Friends, we can be possessed or consumed by things that are our “ultimate concern” like ambition, religion, money, power, politics or whatever. We can be owned by a number of things. And so we are offered a healing choice, I think, to instead be driven by love. To let go of the things that possess us and drag us down or hold us back. To walk forward and not backwards. To give more than we try to obtain. To make love our reason for existing—not pleasing people, not “making a name for ourselves,” not obsessing over legacy or retirement or status or religious rules or sexual norms or gender binaries or nationalities or affiliations or ethnicity.

What if we are driven by love?

What if love is in front of us, behind us, around us, and in us?

*To all of you who beautiful and courageous humans out there who wrestle with addiction and mental illness, I love you. It is your life: your courage and honesty and the way you show love to others in spite of all you go through–that inspires me.

Be driven by love, because you are loved.

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The Wealth of Relationship

Luke 12:13-21

There are two paintings we will look at so as to deepen our understanding of this Jesus parable. The first one is a modern painting by Jim Janknegt called The Rich Fool.

 Image

Do you notice the household items? A vacuum cleaner. A lawn mower. A computer. A blender. A camera. A refrigerator. A television. And a few times: a phone. Janknegt’s technique was to cut and paste items from Wal-Mart advertisements [you know, the wonderful junk mail we get]. He chose items and also words. You cannot make out all the words because they are covered partially by the items, but Janknegt offers a video diary of his painting process and so you can see the layers as the painted them. The words are:

Essentials for Every Home.

50% off SALE.

Big 3-DAY SPECIALS.

Buy One, Get One Free.

Of course, the artist is attempting to show the layers of consumerism that we as human beings buy into—thinking that we have to fill our houses with such things. We are convinced, coerced, sold the idea that our houses must be filled with things.

You will also notice two houses. The house on the right is small and contains a group of people sitting around a table. The scene is intimate, cozy. The people are oversized—they barely fit in the house, much less the room! But this house is dwarfed by the McMansion on the left. It is huge. One man lives in that house. He sits at a large table alone. Upstairs is his bedroom. The only “company” he has is the personification of death. Around the frame of the painting you may also notice pictures of houses. One house gets bulldozed. The big house has a for sale sign posted.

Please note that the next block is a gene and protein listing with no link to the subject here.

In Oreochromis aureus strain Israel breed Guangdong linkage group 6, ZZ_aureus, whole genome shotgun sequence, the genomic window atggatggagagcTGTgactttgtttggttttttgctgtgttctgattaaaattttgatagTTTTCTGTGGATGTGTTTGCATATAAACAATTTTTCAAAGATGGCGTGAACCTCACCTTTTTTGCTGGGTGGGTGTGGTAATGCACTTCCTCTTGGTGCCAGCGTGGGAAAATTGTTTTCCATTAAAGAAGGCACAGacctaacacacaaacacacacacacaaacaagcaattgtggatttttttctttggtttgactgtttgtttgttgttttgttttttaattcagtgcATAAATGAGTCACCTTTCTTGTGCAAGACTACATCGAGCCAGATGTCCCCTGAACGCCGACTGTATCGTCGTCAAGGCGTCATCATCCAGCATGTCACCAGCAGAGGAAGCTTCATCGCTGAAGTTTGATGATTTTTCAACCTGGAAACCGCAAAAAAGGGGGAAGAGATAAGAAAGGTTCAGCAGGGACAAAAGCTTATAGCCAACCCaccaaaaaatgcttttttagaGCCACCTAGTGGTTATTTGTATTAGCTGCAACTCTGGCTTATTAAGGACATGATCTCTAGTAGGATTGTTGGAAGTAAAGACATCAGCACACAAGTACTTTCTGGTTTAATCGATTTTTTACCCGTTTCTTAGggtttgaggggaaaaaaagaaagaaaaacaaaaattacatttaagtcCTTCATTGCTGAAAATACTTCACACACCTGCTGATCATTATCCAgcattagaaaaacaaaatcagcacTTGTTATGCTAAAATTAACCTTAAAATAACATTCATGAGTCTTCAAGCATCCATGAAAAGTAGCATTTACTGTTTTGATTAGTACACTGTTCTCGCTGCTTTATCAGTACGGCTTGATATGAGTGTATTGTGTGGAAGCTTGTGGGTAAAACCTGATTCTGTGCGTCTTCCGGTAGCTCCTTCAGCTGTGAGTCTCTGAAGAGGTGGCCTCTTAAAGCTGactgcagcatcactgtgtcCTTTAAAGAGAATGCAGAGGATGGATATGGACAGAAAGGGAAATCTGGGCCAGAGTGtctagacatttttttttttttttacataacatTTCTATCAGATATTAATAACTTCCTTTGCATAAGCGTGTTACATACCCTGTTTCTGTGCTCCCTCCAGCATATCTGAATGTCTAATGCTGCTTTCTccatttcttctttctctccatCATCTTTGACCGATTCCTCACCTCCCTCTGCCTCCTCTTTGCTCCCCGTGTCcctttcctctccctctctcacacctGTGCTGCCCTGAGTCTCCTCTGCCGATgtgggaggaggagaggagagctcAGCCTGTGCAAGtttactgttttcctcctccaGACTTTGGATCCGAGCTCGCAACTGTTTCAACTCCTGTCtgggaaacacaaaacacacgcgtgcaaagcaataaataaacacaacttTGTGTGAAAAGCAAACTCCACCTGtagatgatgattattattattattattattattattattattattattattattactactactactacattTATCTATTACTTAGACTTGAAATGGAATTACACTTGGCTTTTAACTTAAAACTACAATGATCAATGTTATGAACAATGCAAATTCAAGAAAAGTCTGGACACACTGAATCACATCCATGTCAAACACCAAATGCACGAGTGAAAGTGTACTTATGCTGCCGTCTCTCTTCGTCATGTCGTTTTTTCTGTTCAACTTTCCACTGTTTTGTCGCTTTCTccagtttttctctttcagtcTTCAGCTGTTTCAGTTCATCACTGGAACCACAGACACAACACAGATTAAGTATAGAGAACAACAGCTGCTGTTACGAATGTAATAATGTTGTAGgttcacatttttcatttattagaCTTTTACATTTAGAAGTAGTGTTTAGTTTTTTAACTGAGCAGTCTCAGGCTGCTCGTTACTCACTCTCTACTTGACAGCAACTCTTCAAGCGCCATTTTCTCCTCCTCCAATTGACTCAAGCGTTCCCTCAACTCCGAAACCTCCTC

In a video interview, the artist Jim Janknegt shared that he was trying to show that this parable is not saying that material things are evil or necessarily what we shouldn’t do, but that the parable’s point is to show us what we can lose if we obsess over material things.

We can lose relationships.

We can end up alone at a big table in a big house with all of our things, but with no one to share life with.

The second painting is a well-known work by Rembrandt Van Rijn [1606–1669], also entitled The Rich Fool.

 Image

In the year 1627 material wealth looked quite a bit different than it does today. There was no Wal-Mart, no cell phones, no computers or televisions.

In Rembrandt’s time, books were a sign of great wealth.

 The rich fool, in Rembrandt’s painting, is happily surrounded by his treasures, totally unaware of the darkness surrounding him. His candle is about to be snuffed out and he doesn’t know it.

What draws me to Rembrandt’s nearly 400-year-old Rich Fool is what also draws me to Janknegt’s modern work: the sickness of isolation contrasted with the health of relationship and community. The rich fool is a fool because he is not really rich. His books mean nothing. They don’t love him, care for him, or provide life. His books are not evil at all, but because he has chosen to surround himself only with books—to obsess over them—he is isolated from people. And he doesn’t even recognize it.

Eventually, he will die in a heap of books in the dark; alone.   

This Jesus parable in Luke 12 is unique. It is only found elsewhere in the 5th Gospel [the one that didn’t make it into the standard Biblical canon], the Gospel of Thomas. This parable is quite straightforward. Whether your material possessions are a big house with electronics or whether your wealth is books—pick your own contextual wealth. Then, obsess over obtaining more of that material wealth. Stake your life on it. Make all your decisions based on that wealth. Pursue that wealth above all else. Hoard it. Gather as much as you can, willing to sacrifice relationships in order to have more.